Fiddling with genetics underpins many of the latest strategies for controlling mosquitoes that spread malaria and other problem viruses such as dengue, chikungunya fever, yellow fever and Zika.
In the lab, scientists have attempted to control the numbers of mosquitoes that can transmit these infections by introducing insects engineered to carry anti-disease genes, as well as through “gene drives”, where engineered individuals also carry genes that change the rules of inheritance.
The latter approach increases the odds that the changes will be passed on and spread throughout the entire population.
A new study published in the journal PLOS Genetics suggests that gene drives are a faster and more efficient method of controlling mosquitoes that spread malaria.
Anthony James, from the University of California, US, and colleagues simulated non-drive and gene-drive mosquito releases using small cage trials designed to explore the efficacy of delivering anti-malaria genes to a mosquito species that commonly carries the parasite.
The researchers demonstrated that both approaches are effective, but the gene drive was more efficient because it needed only a single release of a small number of insects.
In contrast, the non-drive simulation required repeated, larger releases.
The drive system, which targets a gene that affects female mosquito survival after it feeds on blood, drove all test populations to extinction – except in one simulation where mutations popped up that prevented the engineered genes from being passed on effectively.
“The results may seem obvious to those working in this field, but it is important to get empirical evidence to support predictions, especially in this newly emerging science,” says James.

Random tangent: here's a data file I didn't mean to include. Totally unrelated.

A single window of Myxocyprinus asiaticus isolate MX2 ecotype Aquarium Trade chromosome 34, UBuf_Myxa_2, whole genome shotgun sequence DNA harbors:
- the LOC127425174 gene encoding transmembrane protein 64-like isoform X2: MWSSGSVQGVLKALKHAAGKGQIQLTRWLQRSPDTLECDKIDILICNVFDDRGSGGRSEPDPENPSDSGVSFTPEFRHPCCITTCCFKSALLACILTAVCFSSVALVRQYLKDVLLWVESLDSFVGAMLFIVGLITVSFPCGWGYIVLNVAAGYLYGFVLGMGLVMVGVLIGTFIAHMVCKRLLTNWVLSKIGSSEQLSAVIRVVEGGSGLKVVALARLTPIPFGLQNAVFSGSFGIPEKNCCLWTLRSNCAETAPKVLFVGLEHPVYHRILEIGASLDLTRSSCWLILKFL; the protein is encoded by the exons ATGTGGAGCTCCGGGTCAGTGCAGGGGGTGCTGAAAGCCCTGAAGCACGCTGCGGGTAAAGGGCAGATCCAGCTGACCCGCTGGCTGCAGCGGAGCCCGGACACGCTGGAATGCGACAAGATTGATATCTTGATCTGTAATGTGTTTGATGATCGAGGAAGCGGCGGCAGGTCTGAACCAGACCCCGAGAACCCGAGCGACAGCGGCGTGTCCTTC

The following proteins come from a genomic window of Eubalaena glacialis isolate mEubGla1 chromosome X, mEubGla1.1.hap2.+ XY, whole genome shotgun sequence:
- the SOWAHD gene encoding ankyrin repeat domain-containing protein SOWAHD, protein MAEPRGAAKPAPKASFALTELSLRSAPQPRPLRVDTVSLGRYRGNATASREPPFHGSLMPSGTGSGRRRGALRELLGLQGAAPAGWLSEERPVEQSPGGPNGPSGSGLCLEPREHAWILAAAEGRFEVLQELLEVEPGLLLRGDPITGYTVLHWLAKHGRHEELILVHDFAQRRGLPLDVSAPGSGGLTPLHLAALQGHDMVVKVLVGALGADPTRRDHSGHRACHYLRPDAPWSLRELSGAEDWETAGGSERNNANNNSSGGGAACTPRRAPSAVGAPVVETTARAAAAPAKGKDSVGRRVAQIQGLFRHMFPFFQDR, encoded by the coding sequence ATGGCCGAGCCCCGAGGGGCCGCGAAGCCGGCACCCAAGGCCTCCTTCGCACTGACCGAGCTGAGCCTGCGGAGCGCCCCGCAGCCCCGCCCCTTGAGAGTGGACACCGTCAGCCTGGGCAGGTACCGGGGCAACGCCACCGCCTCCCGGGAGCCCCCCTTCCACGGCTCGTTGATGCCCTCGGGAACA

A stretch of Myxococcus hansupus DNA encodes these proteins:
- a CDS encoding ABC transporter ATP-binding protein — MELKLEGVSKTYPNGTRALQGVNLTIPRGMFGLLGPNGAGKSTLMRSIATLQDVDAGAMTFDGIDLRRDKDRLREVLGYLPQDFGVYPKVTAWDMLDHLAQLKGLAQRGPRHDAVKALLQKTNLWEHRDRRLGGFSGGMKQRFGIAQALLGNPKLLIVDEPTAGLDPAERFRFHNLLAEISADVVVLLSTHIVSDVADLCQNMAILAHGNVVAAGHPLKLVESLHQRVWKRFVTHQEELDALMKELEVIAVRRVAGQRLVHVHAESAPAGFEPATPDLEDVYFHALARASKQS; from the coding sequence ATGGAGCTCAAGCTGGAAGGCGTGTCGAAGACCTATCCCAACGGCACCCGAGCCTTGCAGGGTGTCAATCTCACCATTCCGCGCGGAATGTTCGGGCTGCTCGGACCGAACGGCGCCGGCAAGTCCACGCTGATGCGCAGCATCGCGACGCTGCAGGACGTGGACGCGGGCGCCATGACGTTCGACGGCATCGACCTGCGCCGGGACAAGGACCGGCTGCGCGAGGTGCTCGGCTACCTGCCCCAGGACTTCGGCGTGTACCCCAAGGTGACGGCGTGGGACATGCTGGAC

“Gene drives are expected to reduce costs of mosquito control and contribute towards the eradication of some of the vector-borne diseases. Having an effective delivery system in hand is a big step forward, now we need to make sure that the ‘cargo’ – the genes that interfere with the pathogens – function as designed, and that is what we are working on now.”
The findings suggest that gene drives will be the most efficient and affordable genetic approach for controlling mosquito populations, assuming that they are approved for use in the wild.
The study also demonstrates that preliminary laboratory cage trials can help scientists to test and improve the design of engineered insects before they are released.
The researchers point out that future gene-drive experiments focused on malaria prevention should also involve mosquitoes infected with the parasite to better simulate actual conditions.
Ian Connellan is a the Editor-in-Chief of the Royal Institution of Australia.
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